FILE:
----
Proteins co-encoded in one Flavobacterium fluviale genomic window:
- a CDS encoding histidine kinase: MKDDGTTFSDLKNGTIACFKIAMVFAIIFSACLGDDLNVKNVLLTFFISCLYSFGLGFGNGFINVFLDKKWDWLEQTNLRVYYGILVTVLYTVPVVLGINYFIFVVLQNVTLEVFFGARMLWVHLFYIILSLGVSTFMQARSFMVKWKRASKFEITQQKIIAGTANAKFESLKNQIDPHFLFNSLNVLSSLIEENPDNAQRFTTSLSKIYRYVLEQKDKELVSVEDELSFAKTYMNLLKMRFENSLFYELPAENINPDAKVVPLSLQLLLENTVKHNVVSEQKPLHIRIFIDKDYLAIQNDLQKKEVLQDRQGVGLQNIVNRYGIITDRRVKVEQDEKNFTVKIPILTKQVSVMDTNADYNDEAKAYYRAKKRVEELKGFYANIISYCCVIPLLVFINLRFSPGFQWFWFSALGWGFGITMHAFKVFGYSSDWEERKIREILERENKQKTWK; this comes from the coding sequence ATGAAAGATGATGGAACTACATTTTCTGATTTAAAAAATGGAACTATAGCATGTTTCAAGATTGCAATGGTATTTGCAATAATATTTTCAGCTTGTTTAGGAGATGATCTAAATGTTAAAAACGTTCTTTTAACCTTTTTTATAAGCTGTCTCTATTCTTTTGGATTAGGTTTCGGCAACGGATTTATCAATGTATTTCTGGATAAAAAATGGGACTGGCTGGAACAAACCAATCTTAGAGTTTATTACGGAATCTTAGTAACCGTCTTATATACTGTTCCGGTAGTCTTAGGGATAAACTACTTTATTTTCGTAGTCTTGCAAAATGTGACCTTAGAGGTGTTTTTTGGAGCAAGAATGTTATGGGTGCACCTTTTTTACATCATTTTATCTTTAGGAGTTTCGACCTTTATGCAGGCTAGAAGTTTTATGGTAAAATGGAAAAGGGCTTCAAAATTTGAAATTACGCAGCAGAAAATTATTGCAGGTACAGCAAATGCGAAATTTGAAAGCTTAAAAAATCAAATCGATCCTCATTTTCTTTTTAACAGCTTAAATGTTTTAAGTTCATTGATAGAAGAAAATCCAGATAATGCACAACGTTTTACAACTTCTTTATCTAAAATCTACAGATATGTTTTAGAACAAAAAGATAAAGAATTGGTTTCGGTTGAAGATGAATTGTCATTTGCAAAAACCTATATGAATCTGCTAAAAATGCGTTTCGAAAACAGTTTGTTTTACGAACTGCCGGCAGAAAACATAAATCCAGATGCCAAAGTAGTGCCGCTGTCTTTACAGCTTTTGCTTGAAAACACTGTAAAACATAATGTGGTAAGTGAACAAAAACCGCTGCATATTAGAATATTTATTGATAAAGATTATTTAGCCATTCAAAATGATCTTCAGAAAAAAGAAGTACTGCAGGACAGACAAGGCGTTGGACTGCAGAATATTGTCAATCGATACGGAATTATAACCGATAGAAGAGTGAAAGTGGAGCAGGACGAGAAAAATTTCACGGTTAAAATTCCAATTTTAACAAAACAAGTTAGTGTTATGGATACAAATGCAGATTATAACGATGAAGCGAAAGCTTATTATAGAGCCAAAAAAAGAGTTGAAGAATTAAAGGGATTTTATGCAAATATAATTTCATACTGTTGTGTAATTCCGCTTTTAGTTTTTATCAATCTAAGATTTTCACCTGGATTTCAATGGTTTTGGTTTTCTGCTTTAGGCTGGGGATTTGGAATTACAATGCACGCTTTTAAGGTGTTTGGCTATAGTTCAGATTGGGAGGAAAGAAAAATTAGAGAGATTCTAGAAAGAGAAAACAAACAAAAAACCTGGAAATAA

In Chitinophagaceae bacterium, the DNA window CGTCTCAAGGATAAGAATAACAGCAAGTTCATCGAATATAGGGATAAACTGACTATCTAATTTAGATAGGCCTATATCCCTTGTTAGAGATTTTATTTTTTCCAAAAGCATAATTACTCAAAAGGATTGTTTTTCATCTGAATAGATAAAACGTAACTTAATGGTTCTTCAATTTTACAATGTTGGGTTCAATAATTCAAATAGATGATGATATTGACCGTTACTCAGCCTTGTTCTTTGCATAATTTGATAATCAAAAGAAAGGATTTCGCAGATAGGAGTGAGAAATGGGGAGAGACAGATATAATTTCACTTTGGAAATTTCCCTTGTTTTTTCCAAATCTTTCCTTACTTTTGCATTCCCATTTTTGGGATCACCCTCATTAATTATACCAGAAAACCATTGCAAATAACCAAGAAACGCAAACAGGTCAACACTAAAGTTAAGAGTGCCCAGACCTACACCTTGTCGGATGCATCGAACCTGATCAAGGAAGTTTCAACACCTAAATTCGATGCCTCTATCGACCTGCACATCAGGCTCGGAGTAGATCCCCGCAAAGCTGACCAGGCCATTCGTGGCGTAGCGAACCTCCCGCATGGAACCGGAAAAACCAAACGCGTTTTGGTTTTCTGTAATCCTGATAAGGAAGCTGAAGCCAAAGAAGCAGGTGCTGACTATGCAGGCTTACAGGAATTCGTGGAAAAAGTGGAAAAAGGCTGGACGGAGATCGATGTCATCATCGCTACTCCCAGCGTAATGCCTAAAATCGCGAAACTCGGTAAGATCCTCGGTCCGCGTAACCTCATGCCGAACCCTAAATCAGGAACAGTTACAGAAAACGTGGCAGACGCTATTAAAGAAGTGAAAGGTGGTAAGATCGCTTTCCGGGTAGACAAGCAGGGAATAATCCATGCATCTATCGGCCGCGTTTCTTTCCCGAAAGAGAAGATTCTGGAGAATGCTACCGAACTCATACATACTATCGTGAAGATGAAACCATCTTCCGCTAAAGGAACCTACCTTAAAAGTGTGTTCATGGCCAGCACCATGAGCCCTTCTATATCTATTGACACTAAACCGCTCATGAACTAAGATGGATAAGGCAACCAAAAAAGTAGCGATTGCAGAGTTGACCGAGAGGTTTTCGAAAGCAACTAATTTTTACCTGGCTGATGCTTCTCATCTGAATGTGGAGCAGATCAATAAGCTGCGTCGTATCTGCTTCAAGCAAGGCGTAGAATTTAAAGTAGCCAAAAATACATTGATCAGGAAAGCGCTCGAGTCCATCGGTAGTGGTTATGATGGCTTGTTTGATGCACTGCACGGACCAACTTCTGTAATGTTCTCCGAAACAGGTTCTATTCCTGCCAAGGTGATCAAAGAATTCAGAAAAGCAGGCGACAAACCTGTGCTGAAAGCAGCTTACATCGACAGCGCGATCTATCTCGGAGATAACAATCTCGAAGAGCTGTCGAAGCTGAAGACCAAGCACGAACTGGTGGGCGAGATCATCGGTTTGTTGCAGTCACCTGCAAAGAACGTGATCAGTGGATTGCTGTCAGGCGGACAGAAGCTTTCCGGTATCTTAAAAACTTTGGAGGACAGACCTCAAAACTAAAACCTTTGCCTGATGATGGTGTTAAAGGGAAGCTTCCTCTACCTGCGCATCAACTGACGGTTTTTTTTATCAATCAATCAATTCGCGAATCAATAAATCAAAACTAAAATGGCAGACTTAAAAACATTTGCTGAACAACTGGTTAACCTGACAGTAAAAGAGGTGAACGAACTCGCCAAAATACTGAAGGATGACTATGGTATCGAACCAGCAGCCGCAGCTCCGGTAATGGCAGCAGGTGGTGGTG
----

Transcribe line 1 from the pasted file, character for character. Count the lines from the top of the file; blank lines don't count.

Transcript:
Proteins co-encoded in one Flavobacterium fluviale genomic window: